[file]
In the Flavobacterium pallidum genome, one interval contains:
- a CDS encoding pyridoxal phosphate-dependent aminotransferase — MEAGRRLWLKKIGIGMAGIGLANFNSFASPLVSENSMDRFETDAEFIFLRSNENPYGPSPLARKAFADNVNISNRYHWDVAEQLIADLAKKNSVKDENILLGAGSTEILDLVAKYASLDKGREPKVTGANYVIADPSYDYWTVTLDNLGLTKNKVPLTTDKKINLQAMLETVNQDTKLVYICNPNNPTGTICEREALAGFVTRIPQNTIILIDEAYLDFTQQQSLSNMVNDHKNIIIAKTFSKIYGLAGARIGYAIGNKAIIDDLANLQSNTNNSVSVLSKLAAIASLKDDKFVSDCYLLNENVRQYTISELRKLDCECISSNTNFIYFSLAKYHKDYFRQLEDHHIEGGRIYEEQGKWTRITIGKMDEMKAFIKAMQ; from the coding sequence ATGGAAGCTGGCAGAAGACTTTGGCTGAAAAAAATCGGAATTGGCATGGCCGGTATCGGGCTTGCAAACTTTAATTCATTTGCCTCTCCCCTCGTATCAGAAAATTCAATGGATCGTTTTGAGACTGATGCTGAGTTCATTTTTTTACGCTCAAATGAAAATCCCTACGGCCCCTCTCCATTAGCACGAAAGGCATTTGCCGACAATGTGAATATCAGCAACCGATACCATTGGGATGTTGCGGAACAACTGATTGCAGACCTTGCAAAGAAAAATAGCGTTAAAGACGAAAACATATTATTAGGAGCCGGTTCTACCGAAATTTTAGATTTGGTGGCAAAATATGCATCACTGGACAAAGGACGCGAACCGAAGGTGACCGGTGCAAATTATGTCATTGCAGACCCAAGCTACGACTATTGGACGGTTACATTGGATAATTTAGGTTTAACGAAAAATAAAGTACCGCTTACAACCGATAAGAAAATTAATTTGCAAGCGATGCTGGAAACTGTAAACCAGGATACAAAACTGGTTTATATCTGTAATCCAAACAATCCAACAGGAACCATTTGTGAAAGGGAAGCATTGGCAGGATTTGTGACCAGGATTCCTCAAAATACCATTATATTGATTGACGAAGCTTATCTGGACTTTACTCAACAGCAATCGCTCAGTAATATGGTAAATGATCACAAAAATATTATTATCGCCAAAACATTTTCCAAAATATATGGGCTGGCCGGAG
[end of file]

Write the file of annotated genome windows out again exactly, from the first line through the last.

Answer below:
In the Flavobacterium pallidum genome, one interval contains:
- a CDS encoding pyridoxal phosphate-dependent aminotransferase — MEAGRRLWLKKIGIGMAGIGLANFNSFASPLVSENSMDRFETDAEFIFLRSNENPYGPSPLARKAFADNVNISNRYHWDVAEQLIADLAKKNSVKDENILLGAGSTEILDLVAKYASLDKGREPKVTGANYVIADPSYDYWTVTLDNLGLTKNKVPLTTDKKINLQAMLETVNQDTKLVYICNPNNPTGTICEREALAGFVTRIPQNTIILIDEAYLDFTQQQSLSNMVNDHKNIIIAKTFSKIYGLAGARIGYAIGNKAIIDDLANLQSNTNNSVSVLSKLAAIASLKDDKFVSDCYLLNENVRQYTISELRKLDCECISSNTNFIYFSLAKYHKDYFRQLEDHHIEGGRIYEEQGKWTRITIGKMDEMKAFIKAMQ; from the coding sequence ATGGAAGCTGGCAGAAGACTTTGGCTGAAAAAAATCGGAATTGGCATGGCCGGTATCGGGCTTGCAAACTTTAATTCATTTGCCTCTCCCCTCGTATCAGAAAATTCAATGGATCGTTTTGAGACTGATGCTGAGTTCATTTTTTTACGCTCAAATGAAAATCCCTACGGCCCCTCTCCATTAGCACGAAAGGCATTTGCCGACAATGTGAATATCAGCAACCGATACCATTGGGATGTTGCGGAACAACTGATTGCAGACCTTGCAAAGAAAAATAGCGTTAAAGACGAAAACATATTATTAGGAGCCGGTTCTACCGAAATTTTAGATTTGGTGGCAAAATATGCATCACTGGACAAAGGACGCGAACCGAAGGTGACCGGTGCAAATTATGTCATTGCAGACCCAAGCTACGACTATTGGACGGTTACATTGGATAATTTAGGTTTAACGAAAAATAAAGTACCGCTTACAACCGATAAGAAAATTAATTTGCAAGCGATGCTGGAAACTGTAAACCAGGATACAAAACTGGTTTATATCTGTAATCCAAACAATCCAACAGGAACCATTTGTGAAAGGGAAGCATTGGCAGGATTTGTGACCAGGATTCCTCAAAATACCATTATATTGATTGACGAAGCTTATCTGGACTTTACTCAACAGCAATCGCTCAGTAATATGGTAAATGATCACAAAAATATTATTATCGCCAAAACATTTTCCAAAATATATGGGCTGGCCGGAG